Readings: Matthew 13:31-33, 44-52
The kingdom of heaven is good news for the poor. It is good news for the forgotten. It is good news for the ones we as a society ignore and drive out of mind by the decisions we make and the habits and customs we enforce and participate in everyday. The kingdom of heaven is good news for the poor: it is for the birds!
In his sermon on the mount, Jesus spelled out for us what God’s kingdom looks like.
Jesus said that everything boils down to this, “love the LORD your God with all your heart, soul, and mind, AND Love your neighbor as yourself!”
These two things are inseparable. Loving God means loving your neighbor.
It means loving the neighbor by GOD’s definition, not our own definition of who our neighbor is. And God includes in the list the ones we like to leave out.
The Kingdom of God is Christ’s love made real for everyone. Christ’s love made real to, and by, you. For you. For your neighbor. For the most vulnerable, forgotten, generally hated, and neglected people.
How do we do our job, our calling, as baptized Christians--co-workers in the gospel, co-sowers of God’s kingdom?
You have to answer that for yourself in your daily life. How do you work, play, and speak (don’t forget to speak) that message in the places you already go, in the things you’re already doing everyday?
But here is what it might look like on a larger scale:
In this country, every citizen is a lawmaker, a policymaker. Every citizen has voice--if you use it. But that voice is a gift. It is power that God has given us, we, who live in this country. And it is for our neighbors.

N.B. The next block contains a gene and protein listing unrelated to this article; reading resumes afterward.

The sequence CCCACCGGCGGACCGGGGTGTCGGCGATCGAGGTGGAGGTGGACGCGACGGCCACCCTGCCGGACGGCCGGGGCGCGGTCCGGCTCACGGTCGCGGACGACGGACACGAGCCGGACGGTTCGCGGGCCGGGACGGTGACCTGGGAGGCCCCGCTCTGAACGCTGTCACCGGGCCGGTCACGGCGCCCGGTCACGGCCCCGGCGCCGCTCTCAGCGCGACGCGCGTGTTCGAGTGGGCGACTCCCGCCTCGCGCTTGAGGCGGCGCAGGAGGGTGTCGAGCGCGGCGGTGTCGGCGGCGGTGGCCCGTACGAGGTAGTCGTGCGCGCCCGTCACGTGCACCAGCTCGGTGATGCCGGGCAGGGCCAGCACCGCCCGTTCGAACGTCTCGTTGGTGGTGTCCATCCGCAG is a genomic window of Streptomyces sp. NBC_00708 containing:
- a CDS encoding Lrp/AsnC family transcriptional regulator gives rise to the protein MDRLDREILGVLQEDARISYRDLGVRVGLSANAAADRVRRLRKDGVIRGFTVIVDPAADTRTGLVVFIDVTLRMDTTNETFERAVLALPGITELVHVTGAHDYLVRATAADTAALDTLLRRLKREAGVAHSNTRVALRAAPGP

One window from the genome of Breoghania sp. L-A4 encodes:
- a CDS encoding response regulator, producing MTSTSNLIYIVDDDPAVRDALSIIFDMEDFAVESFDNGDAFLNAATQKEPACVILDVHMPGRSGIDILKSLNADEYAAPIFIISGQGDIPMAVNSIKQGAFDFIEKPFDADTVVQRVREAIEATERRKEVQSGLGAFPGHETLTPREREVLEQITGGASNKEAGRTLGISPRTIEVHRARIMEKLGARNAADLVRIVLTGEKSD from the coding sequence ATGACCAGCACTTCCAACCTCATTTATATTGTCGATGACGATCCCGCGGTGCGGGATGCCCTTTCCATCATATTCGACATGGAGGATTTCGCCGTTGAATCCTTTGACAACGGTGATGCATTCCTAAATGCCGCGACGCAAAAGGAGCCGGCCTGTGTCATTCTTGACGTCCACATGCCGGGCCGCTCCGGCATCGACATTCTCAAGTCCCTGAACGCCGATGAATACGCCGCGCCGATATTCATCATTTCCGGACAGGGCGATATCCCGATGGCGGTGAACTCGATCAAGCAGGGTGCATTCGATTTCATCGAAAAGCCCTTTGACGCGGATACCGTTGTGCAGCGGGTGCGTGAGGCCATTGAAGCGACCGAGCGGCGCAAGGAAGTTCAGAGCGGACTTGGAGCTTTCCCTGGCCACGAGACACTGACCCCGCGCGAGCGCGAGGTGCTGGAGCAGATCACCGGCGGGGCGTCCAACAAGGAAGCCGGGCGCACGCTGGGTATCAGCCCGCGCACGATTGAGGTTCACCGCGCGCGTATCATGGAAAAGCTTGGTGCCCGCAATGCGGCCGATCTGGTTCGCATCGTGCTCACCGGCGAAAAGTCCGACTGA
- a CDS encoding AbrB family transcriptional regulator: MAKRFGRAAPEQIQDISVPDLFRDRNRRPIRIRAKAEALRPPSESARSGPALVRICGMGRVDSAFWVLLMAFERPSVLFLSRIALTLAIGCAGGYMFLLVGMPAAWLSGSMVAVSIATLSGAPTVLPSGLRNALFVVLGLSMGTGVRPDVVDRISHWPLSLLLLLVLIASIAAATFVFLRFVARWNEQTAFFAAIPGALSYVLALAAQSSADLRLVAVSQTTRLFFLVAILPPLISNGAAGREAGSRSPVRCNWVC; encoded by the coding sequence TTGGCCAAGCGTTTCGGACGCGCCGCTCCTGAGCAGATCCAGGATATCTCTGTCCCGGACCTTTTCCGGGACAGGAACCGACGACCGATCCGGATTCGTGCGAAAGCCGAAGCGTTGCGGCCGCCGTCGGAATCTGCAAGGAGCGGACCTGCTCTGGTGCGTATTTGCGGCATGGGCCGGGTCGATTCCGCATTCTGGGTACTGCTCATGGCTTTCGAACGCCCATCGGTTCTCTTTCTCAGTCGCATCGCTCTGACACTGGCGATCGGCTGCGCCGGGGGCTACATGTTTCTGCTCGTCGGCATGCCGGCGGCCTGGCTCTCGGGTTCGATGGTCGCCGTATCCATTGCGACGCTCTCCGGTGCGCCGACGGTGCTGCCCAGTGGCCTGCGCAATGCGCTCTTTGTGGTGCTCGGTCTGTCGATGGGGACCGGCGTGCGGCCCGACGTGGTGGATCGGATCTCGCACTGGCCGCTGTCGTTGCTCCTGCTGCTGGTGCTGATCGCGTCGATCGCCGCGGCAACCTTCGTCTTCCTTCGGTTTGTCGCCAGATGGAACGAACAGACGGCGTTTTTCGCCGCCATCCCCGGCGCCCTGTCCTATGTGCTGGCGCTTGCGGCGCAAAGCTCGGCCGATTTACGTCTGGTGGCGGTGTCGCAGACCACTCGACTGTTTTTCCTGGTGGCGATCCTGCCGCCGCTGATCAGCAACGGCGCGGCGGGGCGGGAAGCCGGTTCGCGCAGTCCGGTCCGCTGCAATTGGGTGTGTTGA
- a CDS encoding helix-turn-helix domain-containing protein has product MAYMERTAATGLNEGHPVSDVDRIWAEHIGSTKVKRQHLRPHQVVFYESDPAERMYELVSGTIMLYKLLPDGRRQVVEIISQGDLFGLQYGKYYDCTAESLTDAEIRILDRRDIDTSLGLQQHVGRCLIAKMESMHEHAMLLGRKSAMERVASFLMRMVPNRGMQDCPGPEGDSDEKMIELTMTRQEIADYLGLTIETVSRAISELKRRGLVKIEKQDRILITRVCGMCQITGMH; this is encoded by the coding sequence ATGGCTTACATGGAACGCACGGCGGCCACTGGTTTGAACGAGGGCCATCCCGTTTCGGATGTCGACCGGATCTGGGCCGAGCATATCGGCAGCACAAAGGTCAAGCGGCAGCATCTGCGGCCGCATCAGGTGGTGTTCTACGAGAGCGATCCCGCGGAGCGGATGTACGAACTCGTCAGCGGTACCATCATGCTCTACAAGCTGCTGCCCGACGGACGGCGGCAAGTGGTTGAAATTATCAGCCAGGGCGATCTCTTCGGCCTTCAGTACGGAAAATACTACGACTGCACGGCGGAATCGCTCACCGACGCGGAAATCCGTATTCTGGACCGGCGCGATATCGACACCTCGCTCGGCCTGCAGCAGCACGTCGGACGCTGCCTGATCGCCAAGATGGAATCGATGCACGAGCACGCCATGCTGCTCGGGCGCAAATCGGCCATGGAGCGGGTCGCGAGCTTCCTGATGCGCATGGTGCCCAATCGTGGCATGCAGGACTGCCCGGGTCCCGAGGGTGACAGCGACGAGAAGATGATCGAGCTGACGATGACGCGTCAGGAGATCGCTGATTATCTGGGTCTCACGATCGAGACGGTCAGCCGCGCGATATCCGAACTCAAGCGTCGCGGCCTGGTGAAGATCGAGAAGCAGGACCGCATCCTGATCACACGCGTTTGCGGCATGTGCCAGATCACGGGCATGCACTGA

So Think: Education for all our young people. Affordable, high quality education. That’s something Lutherans have been doing since Lutheranism became a thing;
Think: Laws that build people up and protect rather than push aside. The gospel transforms our hearts to take care of all our neighbors: to include everyone around us in love.
Think: Fair pay. Poverty is, around the whole world, the cause of things like drug abuse, bullying, and abuse. More than anything else, poverty and hardship is the cause of these symptoms. Where we spend our money and how we pay our employees is a kingdom of God issue. Stewardship of our resources and policies that take care of our neighbors is an extension of God’s love.
The gospel calls us beyond ourselves to care for our most vulnerable neighbors.
The kingdom of heaven is for birds. The gospel is good news for the poor.
In your jobs, in your families, you embody Christ’s love for the world. In your volunteering and in your voting, you embody Christ’s love.
We all know that the world isn’t perfect. But Jesus died and rose to redeem it. Jesus works his kingdom one bird’s-nest-in-a-mustard-shrub at a time.